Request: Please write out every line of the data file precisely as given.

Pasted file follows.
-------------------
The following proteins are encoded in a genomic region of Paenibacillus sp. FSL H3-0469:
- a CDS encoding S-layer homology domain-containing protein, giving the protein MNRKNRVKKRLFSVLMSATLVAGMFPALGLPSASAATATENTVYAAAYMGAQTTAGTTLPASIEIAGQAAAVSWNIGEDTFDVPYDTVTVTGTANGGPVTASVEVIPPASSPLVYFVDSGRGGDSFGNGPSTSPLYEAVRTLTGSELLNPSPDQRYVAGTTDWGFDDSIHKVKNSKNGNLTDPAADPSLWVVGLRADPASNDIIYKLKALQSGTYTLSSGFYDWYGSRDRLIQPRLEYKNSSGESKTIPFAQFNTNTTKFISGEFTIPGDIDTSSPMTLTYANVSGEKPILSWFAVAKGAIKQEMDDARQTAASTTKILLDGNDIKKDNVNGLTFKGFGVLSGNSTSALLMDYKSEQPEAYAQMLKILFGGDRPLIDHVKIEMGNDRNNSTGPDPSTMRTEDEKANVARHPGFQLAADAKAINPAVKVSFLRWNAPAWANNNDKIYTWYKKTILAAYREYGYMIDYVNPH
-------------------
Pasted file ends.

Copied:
The following proteins are encoded in a genomic region of Paenibacillus sp. FSL H3-0469:
- a CDS encoding S-layer homology domain-containing protein, giving the protein MNRKNRVKKRLFSVLMSATLVAGMFPALGLPSASAATATENTVYAAAYMGAQTTAGTTLPASIEIAGQAAAVSWNIGEDTFDVPYDTVTVTGTANGGPVTASVEVIPPASSPLVYFVDSGRGGDSFGNGPSTSPLYEAVRTLTGSELLNPSPDQRYVAGTTDWGFDDSIHKVKNSKNGNLTDPAADPSLWVVGLRADPASNDIIYKLKALQSGTYTLSSGFYDWYGSRDRLIQPRLEYKNSSGESKTIPFAQFNTNTTKFISGEFTIPGDIDTSSPMTLTYANVSGEKPILSWFAVAKGAIKQEMDDARQTAASTTKILLDGNDIKKDNVNGLTFKGFGVLSGNSTSALLMDYKSEQPEAYAQMLKILFGGDRPLIDHVKIEMGNDRNNSTGPDPSTMRTEDEKANVARHPGFQLAADAKAINPAVKVSFLRWNAPAWANNNDKIYTWYKKTILAAYREYGYMIDYVNPH